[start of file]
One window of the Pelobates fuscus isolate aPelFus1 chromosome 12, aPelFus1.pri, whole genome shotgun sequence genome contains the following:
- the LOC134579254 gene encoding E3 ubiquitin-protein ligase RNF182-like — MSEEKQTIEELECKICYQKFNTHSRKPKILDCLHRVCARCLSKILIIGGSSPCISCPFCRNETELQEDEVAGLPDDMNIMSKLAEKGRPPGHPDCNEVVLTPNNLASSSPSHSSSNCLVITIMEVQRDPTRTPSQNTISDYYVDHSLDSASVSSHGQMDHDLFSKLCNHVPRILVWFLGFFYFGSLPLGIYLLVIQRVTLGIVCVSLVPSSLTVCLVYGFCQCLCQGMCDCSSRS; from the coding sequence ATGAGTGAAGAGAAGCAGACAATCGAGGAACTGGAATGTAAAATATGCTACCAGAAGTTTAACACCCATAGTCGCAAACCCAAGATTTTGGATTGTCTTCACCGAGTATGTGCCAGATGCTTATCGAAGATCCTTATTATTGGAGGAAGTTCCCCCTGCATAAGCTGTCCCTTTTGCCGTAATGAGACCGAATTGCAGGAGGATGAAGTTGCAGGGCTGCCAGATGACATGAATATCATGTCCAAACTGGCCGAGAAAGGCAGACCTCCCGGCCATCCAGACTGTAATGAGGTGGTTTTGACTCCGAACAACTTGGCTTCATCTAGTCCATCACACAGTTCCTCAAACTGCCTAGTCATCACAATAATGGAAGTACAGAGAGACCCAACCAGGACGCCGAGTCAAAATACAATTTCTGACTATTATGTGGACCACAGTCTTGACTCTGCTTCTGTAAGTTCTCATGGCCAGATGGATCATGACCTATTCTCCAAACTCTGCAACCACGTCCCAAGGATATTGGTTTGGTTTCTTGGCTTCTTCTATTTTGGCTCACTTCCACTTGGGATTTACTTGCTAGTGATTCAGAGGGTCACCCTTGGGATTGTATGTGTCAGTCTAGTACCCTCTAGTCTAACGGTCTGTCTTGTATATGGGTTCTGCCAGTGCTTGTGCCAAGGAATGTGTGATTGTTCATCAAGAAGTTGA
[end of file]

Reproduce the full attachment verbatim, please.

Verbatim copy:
One window of the Pelobates fuscus isolate aPelFus1 chromosome 12, aPelFus1.pri, whole genome shotgun sequence genome contains the following:
- the LOC134579254 gene encoding E3 ubiquitin-protein ligase RNF182-like — MSEEKQTIEELECKICYQKFNTHSRKPKILDCLHRVCARCLSKILIIGGSSPCISCPFCRNETELQEDEVAGLPDDMNIMSKLAEKGRPPGHPDCNEVVLTPNNLASSSPSHSSSNCLVITIMEVQRDPTRTPSQNTISDYYVDHSLDSASVSSHGQMDHDLFSKLCNHVPRILVWFLGFFYFGSLPLGIYLLVIQRVTLGIVCVSLVPSSLTVCLVYGFCQCLCQGMCDCSSRS; from the coding sequence ATGAGTGAAGAGAAGCAGACAATCGAGGAACTGGAATGTAAAATATGCTACCAGAAGTTTAACACCCATAGTCGCAAACCCAAGATTTTGGATTGTCTTCACCGAGTATGTGCCAGATGCTTATCGAAGATCCTTATTATTGGAGGAAGTTCCCCCTGCATAAGCTGTCCCTTTTGCCGTAATGAGACCGAATTGCAGGAGGATGAAGTTGCAGGGCTGCCAGATGACATGAATATCATGTCCAAACTGGCCGAGAAAGGCAGACCTCCCGGCCATCCAGACTGTAATGAGGTGGTTTTGACTCCGAACAACTTGGCTTCATCTAGTCCATCACACAGTTCCTCAAACTGCCTAGTCATCACAATAATGGAAGTACAGAGAGACCCAACCAGGACGCCGAGTCAAAATACAATTTCTGACTATTATGTGGACCACAGTCTTGACTCTGCTTCTGTAAGTTCTCATGGCCAGATGGATCATGACCTATTCTCCAAACTCTGCAACCACGTCCCAAGGATATTGGTTTGGTTTCTTGGCTTCTTCTATTTTGGCTCACTTCCACTTGGGATTTACTTGCTAGTGATTCAGAGGGTCACCCTTGGGATTGTATGTGTCAGTCTAGTACCCTCTAGTCTAACGGTCTGTCTTGTATATGGGTTCTGCCAGTGCTTGTGCCAAGGAATGTGTGATTGTTCATCAAGAAGTTGA